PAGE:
September 19, 2016
Some other things we talk about when we talk about We Need To Talk About Kevin’s author talking about racism
by Ryan Harrington
Last week we wrote about novelist Lionel Shriver’s controversial comments about cultural appropriation. For those playing catch-up: At the Brisbane Writers Festival, Shriver gave a talk on “community and belonging” wherein she espoused the unpopular opinion that writerly sensitivities to cultural appropriation have spiraled out of control and risk stifling creativity. Oh yes, and she wore a (literal) sombrero of defiance for part of the speech.
In the New York Times’ coverage of that event, Rod Nordland cited (without directly quoting) Korean-American author Suki Kim lamenting that books about North Korea by white male writers received more attention than her own. This despite the fact that those writers don’t speak Korean and hadn’t spent nearly as much time in the country as she had.
Now, in a follow-up piece, the Times has reported that Kim’s comments were meant to be off the record, and that she considers their publication unethical. Liz Spayd writes:
Suki Kim, a New York Times best-selling author, found herself in such a situation when she attended a book festival in Brisbane, Australia, over the weekend. After listening to a controversial keynote address on racial and cultural identity, Kim and a few other authors retreated to a small room in the hotel for what was billed by the conference hosts as an “artist-only” private conversation over cocktails.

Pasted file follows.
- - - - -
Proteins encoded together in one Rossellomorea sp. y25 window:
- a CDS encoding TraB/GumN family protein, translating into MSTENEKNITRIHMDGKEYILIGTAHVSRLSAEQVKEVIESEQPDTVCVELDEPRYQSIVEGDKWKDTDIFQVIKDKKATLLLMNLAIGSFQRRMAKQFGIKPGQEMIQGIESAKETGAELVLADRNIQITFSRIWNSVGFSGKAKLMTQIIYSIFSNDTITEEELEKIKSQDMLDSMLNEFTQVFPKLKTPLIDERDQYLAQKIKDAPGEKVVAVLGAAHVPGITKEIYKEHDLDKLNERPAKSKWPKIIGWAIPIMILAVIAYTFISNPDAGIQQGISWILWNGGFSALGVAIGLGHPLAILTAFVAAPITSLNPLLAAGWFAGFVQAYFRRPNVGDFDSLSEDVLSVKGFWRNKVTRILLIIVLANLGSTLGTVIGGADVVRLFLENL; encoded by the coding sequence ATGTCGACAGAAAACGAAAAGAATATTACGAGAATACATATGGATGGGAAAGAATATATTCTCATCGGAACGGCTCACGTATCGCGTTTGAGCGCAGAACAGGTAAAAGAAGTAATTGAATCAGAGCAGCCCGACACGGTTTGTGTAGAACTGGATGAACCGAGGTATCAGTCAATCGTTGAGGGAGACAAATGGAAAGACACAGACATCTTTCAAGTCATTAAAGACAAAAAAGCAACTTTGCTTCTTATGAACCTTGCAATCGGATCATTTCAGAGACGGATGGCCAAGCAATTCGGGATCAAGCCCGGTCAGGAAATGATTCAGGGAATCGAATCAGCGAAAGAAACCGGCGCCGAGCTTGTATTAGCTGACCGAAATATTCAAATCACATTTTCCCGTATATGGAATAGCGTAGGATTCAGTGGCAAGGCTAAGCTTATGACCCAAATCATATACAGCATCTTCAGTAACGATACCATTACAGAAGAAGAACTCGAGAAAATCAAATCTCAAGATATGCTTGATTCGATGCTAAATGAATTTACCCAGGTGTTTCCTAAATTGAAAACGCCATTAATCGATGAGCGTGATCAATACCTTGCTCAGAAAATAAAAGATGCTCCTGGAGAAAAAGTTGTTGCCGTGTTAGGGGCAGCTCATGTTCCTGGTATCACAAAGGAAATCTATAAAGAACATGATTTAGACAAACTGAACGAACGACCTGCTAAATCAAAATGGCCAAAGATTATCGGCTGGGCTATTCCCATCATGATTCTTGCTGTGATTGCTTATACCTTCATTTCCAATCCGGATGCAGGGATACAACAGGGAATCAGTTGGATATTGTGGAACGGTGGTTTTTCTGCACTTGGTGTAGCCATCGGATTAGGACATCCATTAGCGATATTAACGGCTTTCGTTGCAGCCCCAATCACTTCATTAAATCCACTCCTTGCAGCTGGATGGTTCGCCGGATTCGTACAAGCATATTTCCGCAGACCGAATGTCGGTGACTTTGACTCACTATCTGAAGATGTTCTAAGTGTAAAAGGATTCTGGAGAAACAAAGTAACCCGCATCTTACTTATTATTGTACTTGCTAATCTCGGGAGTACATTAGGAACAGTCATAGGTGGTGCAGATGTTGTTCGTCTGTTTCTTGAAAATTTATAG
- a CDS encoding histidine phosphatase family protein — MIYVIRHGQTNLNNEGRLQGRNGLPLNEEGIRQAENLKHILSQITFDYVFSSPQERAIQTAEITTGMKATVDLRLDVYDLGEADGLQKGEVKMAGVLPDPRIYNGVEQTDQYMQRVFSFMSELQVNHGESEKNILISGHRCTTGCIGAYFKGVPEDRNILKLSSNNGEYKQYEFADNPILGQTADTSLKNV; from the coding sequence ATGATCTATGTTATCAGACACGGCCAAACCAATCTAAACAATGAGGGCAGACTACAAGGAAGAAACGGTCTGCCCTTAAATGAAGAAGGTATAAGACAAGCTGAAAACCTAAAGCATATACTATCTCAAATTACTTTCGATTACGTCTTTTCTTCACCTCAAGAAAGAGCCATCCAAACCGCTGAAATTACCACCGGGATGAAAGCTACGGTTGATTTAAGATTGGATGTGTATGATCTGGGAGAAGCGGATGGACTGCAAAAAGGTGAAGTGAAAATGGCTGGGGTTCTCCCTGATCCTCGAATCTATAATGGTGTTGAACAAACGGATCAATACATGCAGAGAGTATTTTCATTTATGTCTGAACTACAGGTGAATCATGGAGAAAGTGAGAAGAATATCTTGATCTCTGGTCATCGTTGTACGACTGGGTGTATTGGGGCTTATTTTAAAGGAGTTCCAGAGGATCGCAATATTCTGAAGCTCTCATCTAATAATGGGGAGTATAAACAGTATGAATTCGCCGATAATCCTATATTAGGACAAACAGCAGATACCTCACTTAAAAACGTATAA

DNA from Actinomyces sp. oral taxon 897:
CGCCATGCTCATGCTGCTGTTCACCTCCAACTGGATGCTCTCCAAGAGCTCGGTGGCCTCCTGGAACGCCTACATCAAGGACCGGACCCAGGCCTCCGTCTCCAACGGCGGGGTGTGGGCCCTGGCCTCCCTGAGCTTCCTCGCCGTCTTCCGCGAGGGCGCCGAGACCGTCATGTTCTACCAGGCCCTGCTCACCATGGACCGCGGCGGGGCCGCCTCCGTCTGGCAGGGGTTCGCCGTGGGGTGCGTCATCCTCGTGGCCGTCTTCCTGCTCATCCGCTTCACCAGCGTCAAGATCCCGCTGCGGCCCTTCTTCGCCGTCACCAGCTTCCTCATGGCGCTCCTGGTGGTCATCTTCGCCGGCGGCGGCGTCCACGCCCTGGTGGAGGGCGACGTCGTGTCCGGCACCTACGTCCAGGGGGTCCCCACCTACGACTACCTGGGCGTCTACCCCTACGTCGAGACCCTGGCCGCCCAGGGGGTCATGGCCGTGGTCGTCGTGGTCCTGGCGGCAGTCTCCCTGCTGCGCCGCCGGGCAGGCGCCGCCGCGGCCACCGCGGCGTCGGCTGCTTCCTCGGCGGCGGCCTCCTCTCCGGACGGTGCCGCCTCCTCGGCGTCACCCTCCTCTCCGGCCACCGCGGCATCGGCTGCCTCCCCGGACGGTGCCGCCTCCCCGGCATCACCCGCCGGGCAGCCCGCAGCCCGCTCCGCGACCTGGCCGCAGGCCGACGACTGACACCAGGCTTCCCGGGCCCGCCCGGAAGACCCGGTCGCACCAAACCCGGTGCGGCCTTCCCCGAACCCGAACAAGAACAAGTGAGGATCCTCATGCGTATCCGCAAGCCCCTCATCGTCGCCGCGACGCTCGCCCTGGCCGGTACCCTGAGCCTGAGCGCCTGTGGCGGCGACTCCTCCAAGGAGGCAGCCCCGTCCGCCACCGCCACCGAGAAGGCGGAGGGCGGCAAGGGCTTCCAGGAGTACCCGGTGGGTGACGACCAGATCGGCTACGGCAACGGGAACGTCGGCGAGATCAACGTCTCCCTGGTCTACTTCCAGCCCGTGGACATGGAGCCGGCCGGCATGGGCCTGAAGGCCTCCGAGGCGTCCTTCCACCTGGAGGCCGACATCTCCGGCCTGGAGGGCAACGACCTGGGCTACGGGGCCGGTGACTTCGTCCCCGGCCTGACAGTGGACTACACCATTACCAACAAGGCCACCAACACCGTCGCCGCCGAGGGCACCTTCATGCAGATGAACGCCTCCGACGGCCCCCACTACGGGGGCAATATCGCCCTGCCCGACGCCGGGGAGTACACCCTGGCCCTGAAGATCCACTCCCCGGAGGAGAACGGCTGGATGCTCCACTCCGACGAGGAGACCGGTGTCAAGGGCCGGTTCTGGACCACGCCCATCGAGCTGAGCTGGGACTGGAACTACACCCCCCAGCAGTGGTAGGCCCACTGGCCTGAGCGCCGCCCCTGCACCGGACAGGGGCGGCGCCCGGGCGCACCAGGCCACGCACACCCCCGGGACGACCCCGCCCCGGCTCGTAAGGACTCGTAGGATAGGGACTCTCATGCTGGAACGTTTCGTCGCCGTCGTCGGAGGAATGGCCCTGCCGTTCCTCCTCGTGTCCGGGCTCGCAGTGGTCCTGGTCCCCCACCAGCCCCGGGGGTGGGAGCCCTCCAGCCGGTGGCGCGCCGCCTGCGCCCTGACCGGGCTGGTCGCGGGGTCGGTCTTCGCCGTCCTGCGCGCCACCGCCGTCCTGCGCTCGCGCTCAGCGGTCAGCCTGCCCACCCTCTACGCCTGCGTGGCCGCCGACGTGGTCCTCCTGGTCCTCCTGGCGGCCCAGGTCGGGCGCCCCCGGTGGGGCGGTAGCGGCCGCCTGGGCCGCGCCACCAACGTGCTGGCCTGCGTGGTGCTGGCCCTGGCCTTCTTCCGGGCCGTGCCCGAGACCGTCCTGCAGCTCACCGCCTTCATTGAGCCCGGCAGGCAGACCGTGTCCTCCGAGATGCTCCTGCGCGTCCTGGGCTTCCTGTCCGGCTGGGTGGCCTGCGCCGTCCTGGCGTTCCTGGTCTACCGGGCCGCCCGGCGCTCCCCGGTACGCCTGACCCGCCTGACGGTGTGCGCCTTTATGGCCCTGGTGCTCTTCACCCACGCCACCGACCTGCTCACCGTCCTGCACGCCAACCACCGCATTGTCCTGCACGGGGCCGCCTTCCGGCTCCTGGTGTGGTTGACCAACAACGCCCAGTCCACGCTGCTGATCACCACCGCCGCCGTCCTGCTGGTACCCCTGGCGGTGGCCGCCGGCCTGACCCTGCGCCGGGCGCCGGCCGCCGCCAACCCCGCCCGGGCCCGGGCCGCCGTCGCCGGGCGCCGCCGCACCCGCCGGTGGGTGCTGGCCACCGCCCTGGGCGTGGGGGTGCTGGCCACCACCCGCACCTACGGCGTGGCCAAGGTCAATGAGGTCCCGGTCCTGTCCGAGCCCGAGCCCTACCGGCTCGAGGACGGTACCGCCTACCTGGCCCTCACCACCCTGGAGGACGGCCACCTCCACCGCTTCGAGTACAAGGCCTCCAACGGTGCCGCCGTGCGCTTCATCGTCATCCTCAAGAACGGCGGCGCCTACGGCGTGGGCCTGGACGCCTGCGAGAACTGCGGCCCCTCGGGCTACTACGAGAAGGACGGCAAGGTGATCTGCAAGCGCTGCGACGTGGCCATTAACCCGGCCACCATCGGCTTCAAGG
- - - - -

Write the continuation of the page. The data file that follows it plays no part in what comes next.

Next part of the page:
But four days later, Kim found herself quoted in The New York Times, in a piece in which she criticized another prominent author by name, lamenting that his and other books by white males on topics similar to her book’s tended to be better received. Kim was outraged, and still is, that the Times reporter Rod Nordland, who she acknowledges speaking with at the event, would quote her for an article. Nordland is the Times Kabul bureau chief and is himself a recent author of a book on Afghanistan. That’s the basis on which he was invited to the book festival, and to the smaller reception: he wrote a book.
That is, Kim knew Nordland was a journalist (Kim herself is a journalist), but, thinking he was there in his authorial capacity, believed the conversation was off the record and would not wind up in print. Nordland, though he wasn’t originally planning on writing the Shriver story, didn’t think of the private writers’ discussion as “off limits”–especially because Ms. Kim did not ask for it to be off the record.
So, the key to journalistic responsibility in this situation boils down to Kim’s expectation of privacy. The official stance of the Times (which has not removed Kim’s comments from the original piece) seems to be that she had unreasonable expectations in that particular situation. Spayd and Kim disagree. In any event, it would be a shame for us all to miss Kim’s (on-, off-, or around-the-record) point: that the outsized attention given to the white male authors writing within her same category might have something to do with the fact that the publishing world is dominated by white men.
Meanwhile, Shriver has defended her original actions, saying that “this entire hoo-ha illustrates my point.”
Ryan Harrington is a senior editor at Melville House.